Psychotherapy Focused

 

Owen, Tao, Leach, & Rodolfa (2011) Clients' Perceptions of their psychotherapists' multicultural orientation. Psychotherapy:

The current retrospective study examined whether clients’ (N 176) perceptions of their psychotherapists’ multicultural orientation (MCO) were associated with their psychological functioning, working alliance, and real relationship scores. Moreover, we tested whether clients’ perceptions of the working alliance and the real relationship mediated the relationship between clients’ perceptions of their psychotherapists’ MCO and psychological functioning. The results showed that clients’ perceptions of their psychotherapists’ MCO were positively related to working alliance, real relationship, and psychological functioning. Only clients’ ratings of the working alliance mediated the relationship between clients’ perceptions of their psychotherapists’ MCO and psychological functioning. Thus, because clients perceive their psychotherapists as being more oriented toward cultural issues, they may view the therapist as being more credible and may gain a sense of comfort in the therapeutic process. In turn, clients’ strong alliance facilitates improvement in psychological well-being.

Owen, Leach, Wampold, & Rodolfa (2011) Client and therapist variability in clients' perceptions of their therapists' multicultural competencies. Journal of Counseling Psychology:

This study examined therapist differences in their clients’ ratings of their therapists’ multicultural competencies (MCCs) as well as tested whether therapists’ who were rated as exhibiting more MCCs also had clients who had better therapy outcomes (N 143 clients and 31 therapists). All clients completed at least 3 sessions. Results demonstrated that therapists accounted for less than 1% of the variance in their clients’ Cross-Cultural Counseling Inventory–Revised (CCCI-R; T. D. LaFromboise, H. L. K. Coleman, & A. Hernandez, 1991) scores, suggesting that  therapists did not differ in terms of how clients rated their MCCs. Therapists accounted for approximately 8.5% of the variance in therapy outcomes. For each therapist, their clients’ CCCI-R scores were aggregated to provide an estimate of therapists’ MCCs. Therapists’ MCCs, based on aggregate CCCI-R scores, did not account for the variability in therapy outcomes that were attributed to them. Additionally, clients’ race/ethnicity, therapists’ race/ethnicity, or the interaction of clients’–therapists’ race/ethnicity were not significantly associated with clients’ perceptions of their therapists’ MCCs.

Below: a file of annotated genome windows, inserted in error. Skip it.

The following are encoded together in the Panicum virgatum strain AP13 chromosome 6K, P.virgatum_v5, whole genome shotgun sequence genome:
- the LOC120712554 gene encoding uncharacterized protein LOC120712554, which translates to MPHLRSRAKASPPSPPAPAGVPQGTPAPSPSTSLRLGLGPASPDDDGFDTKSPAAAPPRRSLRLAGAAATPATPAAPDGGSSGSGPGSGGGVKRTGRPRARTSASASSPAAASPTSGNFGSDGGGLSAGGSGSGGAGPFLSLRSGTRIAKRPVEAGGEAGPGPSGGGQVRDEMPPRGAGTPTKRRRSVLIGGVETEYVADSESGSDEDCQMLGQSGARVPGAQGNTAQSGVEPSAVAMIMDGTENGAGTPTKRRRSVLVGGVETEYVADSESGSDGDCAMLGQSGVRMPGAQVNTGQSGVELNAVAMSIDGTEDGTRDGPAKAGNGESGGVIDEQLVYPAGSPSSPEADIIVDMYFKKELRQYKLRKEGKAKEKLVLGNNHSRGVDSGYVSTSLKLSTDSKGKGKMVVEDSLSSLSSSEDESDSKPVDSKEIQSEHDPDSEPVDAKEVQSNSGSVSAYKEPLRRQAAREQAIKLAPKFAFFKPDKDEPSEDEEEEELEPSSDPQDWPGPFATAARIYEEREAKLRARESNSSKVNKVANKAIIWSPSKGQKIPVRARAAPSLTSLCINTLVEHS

Owen, Imel, Tao, Wampold, Smith, & Rodolfa (2010) Cultural ruptures in short-term therapy: Working alliance as a mediator between clients' perceptions of microaggressions and therapy outcomes. Counseling and Psychotherapy Research:

Aim: To determine whether or not clients’ perceptions of microaggressions varied based on their own and the therapist’s race/ethnicity and whether or not they would be negatively related to the effectiveness of therapy and if the working alliance would mediate this effect. Method: The study utilised a cross-sectional, retrospective, methodology. Clients were recruited from a large university counseling center in the United States (N232 clients and 29 therapists). Results: Neither clients’ race/ethnicity, therapists’ race/ethnicity, nor client-therapist ethnic matching predicted perceptions of microaggressions. Clients’ ratings of microaggressions were negatively associated with their psychological well-being; however, this effect was mediated by clients’ ratings of the working alliance. Implications: Therapists should take into account the cultural messages they may be conveying to both white and racial/ethnic minority clients. Therapists should develop strategies that are consistent with a general therapeutic approach that promotes discussions about culture with their clients and, most importantly, should attend to the therapeutic relationship.

Owen, Tao, & Rodolfa (2010) Microaggressions and women in short-term psychotherapy: Initial evidence. The Counseling Psychologist:

The current study retrospectively examined the relationship between female clients’ perceptions of microaggressions directed toward women, working alliance, and therapeutic outcomes (N = 121). A measure, the Microaggressions Against Women Scale (MAWS), was developed specifically for this study, based on a content review of the literature, focus group, and a panel of seven female psychologists. A latent class factor analysis (returning one factor) and internal consistency estimates supported the measure. Clients’ MAWS scores were negatively correlated with working alliance and therapy outcomes, suggesting that clients’ perceptions of microaggressions can influence the process and outcome of therapy. Last, working alliance mediated the negative relationship between microaggressions and therapy outcomes. Implications for practice and further research are provided.